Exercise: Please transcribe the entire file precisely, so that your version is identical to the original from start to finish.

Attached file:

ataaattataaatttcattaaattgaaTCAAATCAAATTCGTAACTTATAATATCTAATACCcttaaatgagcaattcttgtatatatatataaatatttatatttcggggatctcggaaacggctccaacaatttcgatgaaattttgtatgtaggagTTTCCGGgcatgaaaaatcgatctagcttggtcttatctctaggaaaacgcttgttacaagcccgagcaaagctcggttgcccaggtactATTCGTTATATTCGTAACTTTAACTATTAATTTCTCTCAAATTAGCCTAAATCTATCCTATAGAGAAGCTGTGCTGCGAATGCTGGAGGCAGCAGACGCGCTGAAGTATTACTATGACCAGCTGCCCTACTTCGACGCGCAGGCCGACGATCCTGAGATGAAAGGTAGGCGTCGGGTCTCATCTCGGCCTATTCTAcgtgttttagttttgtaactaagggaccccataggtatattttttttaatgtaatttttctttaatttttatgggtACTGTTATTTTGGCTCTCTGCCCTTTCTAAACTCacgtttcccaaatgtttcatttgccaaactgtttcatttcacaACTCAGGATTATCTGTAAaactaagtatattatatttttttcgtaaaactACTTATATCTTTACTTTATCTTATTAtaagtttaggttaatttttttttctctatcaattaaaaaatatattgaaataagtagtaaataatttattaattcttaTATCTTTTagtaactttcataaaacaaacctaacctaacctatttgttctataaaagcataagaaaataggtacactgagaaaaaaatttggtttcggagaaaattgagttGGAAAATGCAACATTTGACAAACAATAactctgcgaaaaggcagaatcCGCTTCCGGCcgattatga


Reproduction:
ataaattataaatttcattaaattgaaTCAAATCAAATTCGTAACTTATAATATCTAATACCcttaaatgagcaattcttgtatatatatataaatatttatatttcggggatctcggaaacggctccaacaatttcgatgaaattttgtatgtaggagTTTCCGGgcatgaaaaatcgatctagcttggtcttatctctaggaaaacgcttgttacaagcccgagcaaagctcggttgcccaggtactATTCGTTATATTCGTAACTTTAACTATTAATTTCTCTCAAATTAGCCTAAATCTATCCTATAGAGAAGCTGTGCTGCGAATGCTGGAGGCAGCAGACGCGCTGAAGTATTACTATGACCAGCTGCCCTACTTCGACGCGCAGGCCGACGATCCTGAGATGAAAGGTAGGCGTCGGGTCTCATCTCGGCCTATTCTAcgtgttttagttttgtaactaagggaccccataggtatattttttttaatgtaatttttctttaatttttatgggtACTGTTATTTTGGCTCTCTGCCCTTTCTAAACTCacgtttcccaaatgtttcatttgccaaactgtttcatttcacaACTCAGGATTATCTGTAAaactaagtatattatatttttttcgtaaaactACTTATATCTTTACTTTATCTTATTAtaagtttaggttaatttttttttctctatcaattaaaaaatatattgaaataagtagtaaataatttattaattcttaTATCTTTTagtaactttcataaaacaaacctaacctaacctatttgttctataaaagcataagaaaataggtacactgagaaaaaaatttggtttcggagaaaattgagttGGAAAATGCAACATTTGACAAACAATAactctgcgaaaaggcagaatcCGCTTCCGGCcgattatga